However, there are a few moments when this breaks down.  In some instances of character action, Ackie loses his bead on the character’s motives and they come off as detached character sketches.  The characters are occasionally said to “see” the environment or “hear” a sound in a generic, explanatory way.  This takes the reader back to a place of observance rather than engagement with the world.  These simple phrases tend to damage the beautiful language highlighted in “The Colour of Nothingness.”  In some settings, these descriptors are useful in conveying a character, but in Ackie’s surrealist realm, I think it pulls the reader too far out.  In these instances, the reader is aware that this is just a story on a page—it shatters Ackie’s otherwise adept world-building.  But that is a picky thing to gripe about, since a lot of the stories retain the active presence that Ackie’s tales demand.  The immediacy of his present tense POV and the penchant for lyricism across the book keeps Ackie’s stories connected to the reader.  Goldfish Tears is a solid collection of short stories from this poet and novelist.

Review by James R. Gapinski
© 2012, All Rights Reserved

Chapbook Review: Visiting Writers

Visiting Writers
Written by Ravi Mangla
Uncanny Valley Press, 2011

Ravi Mangla’s chapbook, Visiting Writers (Uncanny Valley Press, 2011), consists of 23 pieces of flash fiction.  These pieces each describe a chance encounter with a famous writer—removed from the trappings of academia or pop-culture consumption, these slices of life peer into the characters of Flannery O’Connor, Vladimir Nabokov, Charles Bukowski, Grace Paley, and other notables.  Mangla’s chapbook wants to provide fun little glimpses into humanizing moments—in the candid space, the writers behave in ways that give sly glances into the idiosyncratic quirks that may or may not have shaped their own writings.  It attempts to link art and artist.  Unfortunately, in many of the pieces, it comes off as too obvious.  I appreciate that each piece is resolute in its brevity, but ultimately these short visits into the lives of famous authors don’t use their few phrases to any advantage.  The journey comes off as somewhat contrived, as each reference to a new author reads more like a library manifest than a story.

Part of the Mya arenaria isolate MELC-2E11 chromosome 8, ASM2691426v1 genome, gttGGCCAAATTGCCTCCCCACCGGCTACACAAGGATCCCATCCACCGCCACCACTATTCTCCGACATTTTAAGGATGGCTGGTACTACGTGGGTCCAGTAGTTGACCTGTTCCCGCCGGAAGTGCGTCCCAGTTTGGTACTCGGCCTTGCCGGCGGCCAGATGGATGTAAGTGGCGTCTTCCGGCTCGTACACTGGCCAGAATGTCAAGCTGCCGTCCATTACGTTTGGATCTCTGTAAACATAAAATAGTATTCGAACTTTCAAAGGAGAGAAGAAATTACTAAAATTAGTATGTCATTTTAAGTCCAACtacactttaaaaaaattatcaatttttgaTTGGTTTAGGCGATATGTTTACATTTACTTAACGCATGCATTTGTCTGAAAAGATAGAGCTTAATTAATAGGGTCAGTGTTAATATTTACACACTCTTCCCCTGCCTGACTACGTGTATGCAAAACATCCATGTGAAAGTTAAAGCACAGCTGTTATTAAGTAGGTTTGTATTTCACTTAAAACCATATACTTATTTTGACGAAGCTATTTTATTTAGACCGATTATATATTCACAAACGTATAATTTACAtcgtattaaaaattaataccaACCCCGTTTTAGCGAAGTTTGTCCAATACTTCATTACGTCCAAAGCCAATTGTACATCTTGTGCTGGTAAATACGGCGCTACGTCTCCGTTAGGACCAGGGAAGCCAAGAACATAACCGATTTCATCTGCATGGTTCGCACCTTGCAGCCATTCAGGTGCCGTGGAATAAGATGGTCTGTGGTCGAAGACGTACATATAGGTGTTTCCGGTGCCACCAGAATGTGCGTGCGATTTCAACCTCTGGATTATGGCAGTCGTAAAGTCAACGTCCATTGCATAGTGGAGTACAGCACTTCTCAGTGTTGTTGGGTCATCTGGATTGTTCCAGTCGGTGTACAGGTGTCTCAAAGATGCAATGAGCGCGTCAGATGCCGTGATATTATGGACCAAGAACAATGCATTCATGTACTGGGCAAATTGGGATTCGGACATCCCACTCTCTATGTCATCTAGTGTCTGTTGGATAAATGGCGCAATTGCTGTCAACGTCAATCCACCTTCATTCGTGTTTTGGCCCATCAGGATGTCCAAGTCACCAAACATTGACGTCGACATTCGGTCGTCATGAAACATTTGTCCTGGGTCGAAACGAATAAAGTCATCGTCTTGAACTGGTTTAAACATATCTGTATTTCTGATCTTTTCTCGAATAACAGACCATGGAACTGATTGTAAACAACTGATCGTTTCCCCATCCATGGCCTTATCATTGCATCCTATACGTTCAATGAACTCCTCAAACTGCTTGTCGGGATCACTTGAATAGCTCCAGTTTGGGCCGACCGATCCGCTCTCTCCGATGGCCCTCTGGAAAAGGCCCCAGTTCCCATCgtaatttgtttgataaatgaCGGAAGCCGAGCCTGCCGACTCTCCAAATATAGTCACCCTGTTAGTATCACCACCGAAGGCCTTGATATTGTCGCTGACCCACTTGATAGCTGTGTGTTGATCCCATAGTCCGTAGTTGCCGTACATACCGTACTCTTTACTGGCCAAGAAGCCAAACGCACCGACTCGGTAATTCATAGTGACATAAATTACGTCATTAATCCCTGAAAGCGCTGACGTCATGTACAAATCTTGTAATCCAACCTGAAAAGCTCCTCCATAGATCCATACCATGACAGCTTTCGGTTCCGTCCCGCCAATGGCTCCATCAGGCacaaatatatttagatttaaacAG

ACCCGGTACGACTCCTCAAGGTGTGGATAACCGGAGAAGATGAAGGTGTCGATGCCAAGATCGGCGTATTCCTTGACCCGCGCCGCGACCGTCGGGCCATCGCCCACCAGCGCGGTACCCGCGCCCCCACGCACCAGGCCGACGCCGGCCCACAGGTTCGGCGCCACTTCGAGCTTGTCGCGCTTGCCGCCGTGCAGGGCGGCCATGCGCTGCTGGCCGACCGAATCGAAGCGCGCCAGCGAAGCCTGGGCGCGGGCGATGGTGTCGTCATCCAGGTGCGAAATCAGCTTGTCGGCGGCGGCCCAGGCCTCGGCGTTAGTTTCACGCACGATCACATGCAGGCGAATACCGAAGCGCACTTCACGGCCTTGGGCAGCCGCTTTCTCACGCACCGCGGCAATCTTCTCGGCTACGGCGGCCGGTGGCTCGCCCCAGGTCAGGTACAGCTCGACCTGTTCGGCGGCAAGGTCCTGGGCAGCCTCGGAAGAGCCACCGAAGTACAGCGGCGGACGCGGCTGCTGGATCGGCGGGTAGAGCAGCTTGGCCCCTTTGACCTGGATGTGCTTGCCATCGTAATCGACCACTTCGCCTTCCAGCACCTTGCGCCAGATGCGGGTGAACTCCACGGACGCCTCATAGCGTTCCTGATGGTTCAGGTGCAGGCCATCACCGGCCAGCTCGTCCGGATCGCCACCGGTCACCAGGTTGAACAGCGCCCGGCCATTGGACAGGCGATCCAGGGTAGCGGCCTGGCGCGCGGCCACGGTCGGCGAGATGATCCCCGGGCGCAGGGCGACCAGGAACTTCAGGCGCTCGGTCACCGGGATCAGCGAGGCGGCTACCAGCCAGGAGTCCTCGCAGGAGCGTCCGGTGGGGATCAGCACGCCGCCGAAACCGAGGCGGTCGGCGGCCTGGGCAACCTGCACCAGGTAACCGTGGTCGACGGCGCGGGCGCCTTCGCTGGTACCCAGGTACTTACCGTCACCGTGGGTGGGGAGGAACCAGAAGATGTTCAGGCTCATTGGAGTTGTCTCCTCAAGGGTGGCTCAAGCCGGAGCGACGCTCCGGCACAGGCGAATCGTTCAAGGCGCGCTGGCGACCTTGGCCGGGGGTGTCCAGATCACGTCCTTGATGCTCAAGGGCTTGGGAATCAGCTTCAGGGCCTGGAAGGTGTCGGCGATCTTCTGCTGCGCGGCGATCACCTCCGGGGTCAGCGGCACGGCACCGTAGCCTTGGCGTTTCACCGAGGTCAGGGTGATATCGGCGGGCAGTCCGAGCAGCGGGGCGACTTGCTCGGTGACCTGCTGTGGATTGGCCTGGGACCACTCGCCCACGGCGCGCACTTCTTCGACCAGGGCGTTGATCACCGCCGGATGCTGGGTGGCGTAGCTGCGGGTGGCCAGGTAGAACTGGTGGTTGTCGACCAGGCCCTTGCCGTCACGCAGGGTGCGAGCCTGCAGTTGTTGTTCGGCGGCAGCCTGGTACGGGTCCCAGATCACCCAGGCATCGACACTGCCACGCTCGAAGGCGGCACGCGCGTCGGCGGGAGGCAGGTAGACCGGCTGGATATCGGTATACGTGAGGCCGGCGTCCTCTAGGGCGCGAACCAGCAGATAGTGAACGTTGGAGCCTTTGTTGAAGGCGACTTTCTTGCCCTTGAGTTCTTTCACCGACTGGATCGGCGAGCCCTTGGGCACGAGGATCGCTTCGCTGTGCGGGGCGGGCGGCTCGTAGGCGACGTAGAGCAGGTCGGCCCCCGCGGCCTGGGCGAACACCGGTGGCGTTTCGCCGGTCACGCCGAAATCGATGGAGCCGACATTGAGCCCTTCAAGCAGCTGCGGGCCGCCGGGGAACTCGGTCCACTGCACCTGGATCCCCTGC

That said, I also appreciate the way Mangla tries to keep things low-key despite the misplaced high-brow platitudes.  Bits of humor keep things light, such as the following two-sentence piece: “At the DMV I waited in line behind Gordon Lish.  He wanted a custom license plate but couldn’t settle on the right combination of letters.”  It’s a neat little nod to Lish’s reputation as a meticulous wordsmith.  The collection is full of these inside jokes for well-read audiences, but the end result of these little gems doesn’t have staying power—it just reads like a laundry list of winks from Mangla that become almost expected and anticipated by the end of the chapbook.